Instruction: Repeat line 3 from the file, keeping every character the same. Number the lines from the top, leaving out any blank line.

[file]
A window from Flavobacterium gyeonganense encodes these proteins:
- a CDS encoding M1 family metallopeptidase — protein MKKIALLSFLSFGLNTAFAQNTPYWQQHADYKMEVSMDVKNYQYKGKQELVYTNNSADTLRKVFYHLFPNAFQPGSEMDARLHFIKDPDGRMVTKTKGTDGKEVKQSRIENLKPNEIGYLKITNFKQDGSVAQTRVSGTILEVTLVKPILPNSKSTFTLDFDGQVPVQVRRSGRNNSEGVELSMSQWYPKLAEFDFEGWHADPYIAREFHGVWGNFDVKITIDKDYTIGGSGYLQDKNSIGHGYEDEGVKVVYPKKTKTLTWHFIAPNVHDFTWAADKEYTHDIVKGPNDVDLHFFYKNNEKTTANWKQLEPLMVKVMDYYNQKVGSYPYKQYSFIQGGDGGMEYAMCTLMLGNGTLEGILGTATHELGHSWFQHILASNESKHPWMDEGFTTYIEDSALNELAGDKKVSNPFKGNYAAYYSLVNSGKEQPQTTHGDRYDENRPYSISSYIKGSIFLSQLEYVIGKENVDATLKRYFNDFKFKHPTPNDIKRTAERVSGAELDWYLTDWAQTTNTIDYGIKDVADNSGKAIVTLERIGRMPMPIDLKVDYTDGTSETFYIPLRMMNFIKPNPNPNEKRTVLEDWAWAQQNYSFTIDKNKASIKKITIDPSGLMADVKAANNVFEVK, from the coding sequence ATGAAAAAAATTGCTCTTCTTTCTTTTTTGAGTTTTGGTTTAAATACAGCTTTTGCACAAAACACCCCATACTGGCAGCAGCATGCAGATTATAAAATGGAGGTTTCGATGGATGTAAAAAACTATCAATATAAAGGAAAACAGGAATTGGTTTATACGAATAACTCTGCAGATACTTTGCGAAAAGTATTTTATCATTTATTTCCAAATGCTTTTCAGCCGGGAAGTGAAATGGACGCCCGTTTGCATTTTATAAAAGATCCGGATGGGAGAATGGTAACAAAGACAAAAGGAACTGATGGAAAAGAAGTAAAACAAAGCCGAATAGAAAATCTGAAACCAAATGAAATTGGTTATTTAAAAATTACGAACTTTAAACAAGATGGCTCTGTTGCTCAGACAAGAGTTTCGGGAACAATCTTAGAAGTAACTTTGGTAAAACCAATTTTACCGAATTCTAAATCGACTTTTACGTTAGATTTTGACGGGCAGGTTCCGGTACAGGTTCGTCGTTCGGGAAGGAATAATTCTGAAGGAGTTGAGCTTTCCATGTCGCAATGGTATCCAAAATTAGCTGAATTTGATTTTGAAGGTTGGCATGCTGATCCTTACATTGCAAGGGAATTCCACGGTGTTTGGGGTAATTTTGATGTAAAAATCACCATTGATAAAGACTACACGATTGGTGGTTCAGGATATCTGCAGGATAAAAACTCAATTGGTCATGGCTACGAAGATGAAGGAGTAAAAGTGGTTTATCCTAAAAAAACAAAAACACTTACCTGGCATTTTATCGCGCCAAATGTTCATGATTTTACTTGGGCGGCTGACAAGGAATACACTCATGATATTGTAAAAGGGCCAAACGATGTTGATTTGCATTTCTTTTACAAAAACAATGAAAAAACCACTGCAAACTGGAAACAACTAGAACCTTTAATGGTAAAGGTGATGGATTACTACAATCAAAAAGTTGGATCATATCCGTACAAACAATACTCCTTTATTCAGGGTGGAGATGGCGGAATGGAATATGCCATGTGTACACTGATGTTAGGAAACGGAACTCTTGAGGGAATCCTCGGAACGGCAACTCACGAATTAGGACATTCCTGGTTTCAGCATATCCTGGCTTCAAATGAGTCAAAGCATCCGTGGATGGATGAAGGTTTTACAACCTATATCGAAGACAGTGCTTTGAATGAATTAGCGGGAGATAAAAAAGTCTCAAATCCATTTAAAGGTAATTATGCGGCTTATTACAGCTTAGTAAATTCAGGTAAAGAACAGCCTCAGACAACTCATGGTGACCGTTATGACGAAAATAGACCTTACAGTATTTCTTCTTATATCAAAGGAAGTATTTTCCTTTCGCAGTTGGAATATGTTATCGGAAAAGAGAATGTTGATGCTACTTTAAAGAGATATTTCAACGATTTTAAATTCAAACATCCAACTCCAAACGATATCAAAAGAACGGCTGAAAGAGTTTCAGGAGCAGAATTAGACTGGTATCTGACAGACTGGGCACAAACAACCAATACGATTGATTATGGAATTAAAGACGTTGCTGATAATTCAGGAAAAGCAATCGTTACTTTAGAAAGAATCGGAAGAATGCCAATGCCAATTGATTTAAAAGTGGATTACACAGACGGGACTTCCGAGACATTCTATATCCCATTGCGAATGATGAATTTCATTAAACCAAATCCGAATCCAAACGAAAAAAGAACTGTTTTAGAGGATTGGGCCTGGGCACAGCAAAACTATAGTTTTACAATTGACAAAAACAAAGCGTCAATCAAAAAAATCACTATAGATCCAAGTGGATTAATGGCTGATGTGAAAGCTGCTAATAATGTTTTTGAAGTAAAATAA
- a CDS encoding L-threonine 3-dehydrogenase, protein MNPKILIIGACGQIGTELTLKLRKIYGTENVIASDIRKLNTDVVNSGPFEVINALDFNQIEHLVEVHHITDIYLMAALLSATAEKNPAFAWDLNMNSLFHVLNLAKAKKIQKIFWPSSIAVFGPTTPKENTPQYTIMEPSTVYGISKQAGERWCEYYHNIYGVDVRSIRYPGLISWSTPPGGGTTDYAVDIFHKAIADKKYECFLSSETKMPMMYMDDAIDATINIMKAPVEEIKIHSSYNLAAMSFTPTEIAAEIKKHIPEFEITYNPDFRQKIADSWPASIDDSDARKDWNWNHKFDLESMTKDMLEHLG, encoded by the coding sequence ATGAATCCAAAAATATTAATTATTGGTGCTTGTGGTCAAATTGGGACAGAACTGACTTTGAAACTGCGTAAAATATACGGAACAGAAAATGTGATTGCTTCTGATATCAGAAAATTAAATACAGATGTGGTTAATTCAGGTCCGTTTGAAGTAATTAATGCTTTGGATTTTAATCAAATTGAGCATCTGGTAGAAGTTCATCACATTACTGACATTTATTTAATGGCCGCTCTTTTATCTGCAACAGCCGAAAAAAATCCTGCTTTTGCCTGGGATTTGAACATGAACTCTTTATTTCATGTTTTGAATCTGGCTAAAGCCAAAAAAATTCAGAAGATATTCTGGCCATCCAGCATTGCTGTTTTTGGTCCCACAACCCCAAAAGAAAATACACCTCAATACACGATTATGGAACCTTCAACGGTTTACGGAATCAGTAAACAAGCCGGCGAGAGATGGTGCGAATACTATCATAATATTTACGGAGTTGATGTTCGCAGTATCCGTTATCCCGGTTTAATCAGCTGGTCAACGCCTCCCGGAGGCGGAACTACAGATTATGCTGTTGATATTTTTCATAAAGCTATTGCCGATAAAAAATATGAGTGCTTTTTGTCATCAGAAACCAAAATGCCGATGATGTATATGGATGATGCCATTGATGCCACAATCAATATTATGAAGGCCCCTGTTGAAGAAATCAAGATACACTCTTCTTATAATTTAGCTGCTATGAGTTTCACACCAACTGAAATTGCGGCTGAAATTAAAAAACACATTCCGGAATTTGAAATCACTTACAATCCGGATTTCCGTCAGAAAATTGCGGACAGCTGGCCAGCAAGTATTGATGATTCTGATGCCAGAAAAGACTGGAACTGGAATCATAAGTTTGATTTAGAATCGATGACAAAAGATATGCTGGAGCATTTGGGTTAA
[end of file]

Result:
- a CDS encoding L-threonine 3-dehydrogenase, protein MNPKILIIGACGQIGTELTLKLRKIYGTENVIASDIRKLNTDVVNSGPFEVINALDFNQIEHLVEVHHITDIYLMAALLSATAEKNPAFAWDLNMNSLFHVLNLAKAKKIQKIFWPSSIAVFGPTTPKENTPQYTIMEPSTVYGISKQAGERWCEYYHNIYGVDVRSIRYPGLISWSTPPGGGTTDYAVDIFHKAIADKKYECFLSSETKMPMMYMDDAIDATINIMKAPVEEIKIHSSYNLAAMSFTPTEIAAEIKKHIPEFEITYNPDFRQKIADSWPASIDDSDARKDWNWNHKFDLESMTKDMLEHLG, encoded by the coding sequence ATGAATCCAAAAATATTAATTATTGGTGCTTGTGGTCAAATTGGGACAGAACTGACTTTGAAACTGCGTAAAATATACGGAACAGAAAATGTGATTGCTTCTGATATCAGAAAATTAAATACAGATGTGGTTAATTCAGGTCCGTTTGAAGTAATTAATGCTTTGGATTTTAATCAAATTGAGCATCTGGTAGAAGTTCATCACATTACTGACATTTATTTAATGGCCGCTCTTTTATCTGCAACAGCCGAAAAAAATCCTGCTTTTGCCTGGGATTTGAACATGAACTCTTTATTTCATGTTTTGAATCTGGCTAAAGCCAAAAAAATTCAGAAGATATTCTGGCCATCCAGCATTGCTGTTTTTGGTCCCACAACCCCAAAAGAAAATACACCTCAATACACGATTATGGAACCTTCAACGGTTTACGGAATCAGTAAACAAGCCGGCGAGAGATGGTGCGAATACTATCATAATATTTACGGAGTTGATGTTCGCAGTATCCGTTATCCCGGTTTAATCAGCTGGTCAACGCCTCCCGGAGGCGGAACTACAGATTATGCTGTTGATATTTTTCATAAAGCTATTGCCGATAAAAAATATGAGTGCTTTTTGTCATCAGAAACCAAAATGCCGATGATGTATATGGATGATGCCATTGATGCCACAATCAATATTATGAAGGCCCCTGTTGAAGAAATCAAGATACACTCTTCTTATAATTTAGCTGCTATGAGTTTCACACCAACTGAAATTGCGGCTGAAATTAAAAAACACATTCCGGAATTTGAAATCACTTACAATCCGGATTTCCGTCAGAAAATTGCGGACAGCTGGCCAGCAAGTATTGATGATTCTGATGCCAGAAAAGACTGGAACTGGAATCATAAGTTTGATTTAGAATCGATGACAAAAGATATGCTGGAGCATTTGGGTTAA